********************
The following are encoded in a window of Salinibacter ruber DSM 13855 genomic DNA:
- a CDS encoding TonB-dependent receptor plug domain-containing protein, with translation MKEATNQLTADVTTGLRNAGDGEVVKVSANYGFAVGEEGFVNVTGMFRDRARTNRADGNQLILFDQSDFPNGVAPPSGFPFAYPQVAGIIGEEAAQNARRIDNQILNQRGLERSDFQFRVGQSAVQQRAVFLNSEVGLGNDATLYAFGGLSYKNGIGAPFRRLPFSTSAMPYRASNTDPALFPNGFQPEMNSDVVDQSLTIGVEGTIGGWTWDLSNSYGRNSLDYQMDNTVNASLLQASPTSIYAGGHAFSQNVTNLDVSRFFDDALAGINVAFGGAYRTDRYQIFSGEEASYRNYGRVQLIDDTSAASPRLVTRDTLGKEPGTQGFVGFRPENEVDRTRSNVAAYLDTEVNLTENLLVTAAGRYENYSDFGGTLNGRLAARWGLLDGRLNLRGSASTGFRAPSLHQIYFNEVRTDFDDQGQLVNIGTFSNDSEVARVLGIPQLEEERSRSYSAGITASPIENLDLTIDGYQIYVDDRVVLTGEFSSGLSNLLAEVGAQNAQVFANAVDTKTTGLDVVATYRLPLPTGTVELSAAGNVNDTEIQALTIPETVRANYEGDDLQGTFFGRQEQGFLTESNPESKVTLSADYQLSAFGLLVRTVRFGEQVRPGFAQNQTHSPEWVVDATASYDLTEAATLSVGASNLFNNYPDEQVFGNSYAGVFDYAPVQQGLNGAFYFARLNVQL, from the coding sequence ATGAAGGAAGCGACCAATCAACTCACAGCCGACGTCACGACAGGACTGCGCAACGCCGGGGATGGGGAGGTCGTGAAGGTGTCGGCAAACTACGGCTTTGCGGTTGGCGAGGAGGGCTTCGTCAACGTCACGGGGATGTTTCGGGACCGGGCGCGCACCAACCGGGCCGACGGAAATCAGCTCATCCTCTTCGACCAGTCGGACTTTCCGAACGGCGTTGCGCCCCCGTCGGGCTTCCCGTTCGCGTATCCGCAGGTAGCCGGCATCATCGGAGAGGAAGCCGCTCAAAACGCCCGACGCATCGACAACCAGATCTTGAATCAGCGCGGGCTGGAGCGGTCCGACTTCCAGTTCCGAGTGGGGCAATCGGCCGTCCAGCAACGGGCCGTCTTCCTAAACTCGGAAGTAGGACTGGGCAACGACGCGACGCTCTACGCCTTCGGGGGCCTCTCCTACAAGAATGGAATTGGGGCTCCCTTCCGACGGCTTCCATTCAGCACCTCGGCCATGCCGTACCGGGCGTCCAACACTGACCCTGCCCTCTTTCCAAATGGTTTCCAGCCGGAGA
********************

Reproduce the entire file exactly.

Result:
The following are encoded in a window of Salinibacter ruber DSM 13855 genomic DNA:
- a CDS encoding TonB-dependent receptor plug domain-containing protein, with translation MKEATNQLTADVTTGLRNAGDGEVVKVSANYGFAVGEEGFVNVTGMFRDRARTNRADGNQLILFDQSDFPNGVAPPSGFPFAYPQVAGIIGEEAAQNARRIDNQILNQRGLERSDFQFRVGQSAVQQRAVFLNSEVGLGNDATLYAFGGLSYKNGIGAPFRRLPFSTSAMPYRASNTDPALFPNGFQPEMNSDVVDQSLTIGVEGTIGGWTWDLSNSYGRNSLDYQMDNTVNASLLQASPTSIYAGGHAFSQNVTNLDVSRFFDDALAGINVAFGGAYRTDRYQIFSGEEASYRNYGRVQLIDDTSAASPRLVTRDTLGKEPGTQGFVGFRPENEVDRTRSNVAAYLDTEVNLTENLLVTAAGRYENYSDFGGTLNGRLAARWGLLDGRLNLRGSASTGFRAPSLHQIYFNEVRTDFDDQGQLVNIGTFSNDSEVARVLGIPQLEEERSRSYSAGITASPIENLDLTIDGYQIYVDDRVVLTGEFSSGLSNLLAEVGAQNAQVFANAVDTKTTGLDVVATYRLPLPTGTVELSAAGNVNDTEIQALTIPETVRANYEGDDLQGTFFGRQEQGFLTESNPESKVTLSADYQLSAFGLLVRTVRFGEQVRPGFAQNQTHSPEWVVDATASYDLTEAATLSVGASNLFNNYPDEQVFGNSYAGVFDYAPVQQGLNGAFYFARLNVQL, from the coding sequence ATGAAGGAAGCGACCAATCAACTCACAGCCGACGTCACGACAGGACTGCGCAACGCCGGGGATGGGGAGGTCGTGAAGGTGTCGGCAAACTACGGCTTTGCGGTTGGCGAGGAGGGCTTCGTCAACGTCACGGGGATGTTTCGGGACCGGGCGCGCACCAACCGGGCCGACGGAAATCAGCTCATCCTCTTCGACCAGTCGGACTTTCCGAACGGCGTTGCGCCCCCGTCGGGCTTCCCGTTCGCGTATCCGCAGGTAGCCGGCATCATCGGAGAGGAAGCCGCTCAAAACGCCCGACGCATCGACAACCAGATCTTGAATCAGCGCGGGCTGGAGCGGTCCGACTTCCAGTTCCGAGTGGGGCAATCGGCCGTCCAGCAACGGGCCGTCTTCCTAAACTCGGAAGTAGGACTGGGCAACGACGCGACGCTCTACGCCTTCGGGGGCCTCTCCTACAAGAATGGAATTGGGGCTCCCTTCCGACGGCTTCCATTCAGCACCTCGGCCATGCCGTACCGGGCGTCCAACACTGACCCTGCCCTCTTTCCAAATGGTTTCCAGCCGGAGA